A regulatory barrier in Australia, which stopped HIV-positive patients with high CD4 counts and no symptoms from accessing HIV treatment through subsidy scheme, has been lifted

A number of NGOs applied to the the Pharmaceutical Benefits Advisory Committee (PBAC) to have HIV included in the Pharmaceutical Benefits Scheme (PBS) – the Kirby Institute co-ordinated applications from  the National Association of People with HIV Australia (NAPWHA), the Australasian Society for HIV medicine (ASHM) and the Australian Federation of Aids Organisations (AFAO).

The regulation, as it stood, prevented patients accessing HIV treatment to patients until their CD4 count dropped below 400, the average person has a CD4 count of around 900. This meant that patients were expected to pay the full cost of the drugs, up to the the sum of $15,000 a year.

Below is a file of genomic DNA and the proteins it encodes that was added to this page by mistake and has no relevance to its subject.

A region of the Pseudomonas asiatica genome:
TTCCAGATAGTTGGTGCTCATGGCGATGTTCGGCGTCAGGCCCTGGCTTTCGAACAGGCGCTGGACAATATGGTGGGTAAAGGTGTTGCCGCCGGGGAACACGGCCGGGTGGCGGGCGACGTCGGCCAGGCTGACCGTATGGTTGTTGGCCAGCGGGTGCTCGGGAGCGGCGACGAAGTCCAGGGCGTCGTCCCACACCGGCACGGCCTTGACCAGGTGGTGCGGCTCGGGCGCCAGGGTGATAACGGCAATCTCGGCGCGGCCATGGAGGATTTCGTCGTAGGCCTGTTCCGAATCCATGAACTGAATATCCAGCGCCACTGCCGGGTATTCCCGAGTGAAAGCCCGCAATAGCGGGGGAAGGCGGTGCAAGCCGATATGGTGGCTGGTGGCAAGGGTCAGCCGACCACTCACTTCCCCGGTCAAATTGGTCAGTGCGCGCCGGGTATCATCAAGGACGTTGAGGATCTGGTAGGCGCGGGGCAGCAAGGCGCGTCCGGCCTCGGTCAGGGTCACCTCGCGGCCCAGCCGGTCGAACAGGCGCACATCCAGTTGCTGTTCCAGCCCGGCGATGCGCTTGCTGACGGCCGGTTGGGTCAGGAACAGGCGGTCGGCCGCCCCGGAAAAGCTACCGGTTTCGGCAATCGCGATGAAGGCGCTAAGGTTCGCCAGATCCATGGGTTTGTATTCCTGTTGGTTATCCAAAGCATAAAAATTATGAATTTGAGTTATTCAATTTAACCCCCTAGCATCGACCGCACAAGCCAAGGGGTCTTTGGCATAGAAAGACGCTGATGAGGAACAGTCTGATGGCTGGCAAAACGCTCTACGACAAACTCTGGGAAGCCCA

“CD4 is the immune cell that oversees and coordinates our immune system. It’s like the conductor of a wonderful orchestra”, “It’s the target cell that HIV affects and kills. Over several years the immune system can drop down to about 200 with HIV if you don’t treat it.” said president of the ASHM, Associate Professor Edwina Wright.

Bill Whittaker, speaking for NAPWHA said the current regulations “no sense in the modern era” and that “Today, leading guidelines and many expert clinicians recommend people with HIV consider starting treatment earlier to benefit their health and wellbeing”.

Treatment is also being seen more and more as an essential tool in reducing new HIV infections. Someone who is on treatment, with an undetectable viral load is upto 96% less likely to transmit the virus to their partner(s), so starting treatment early has benefits both to the patient and public health.


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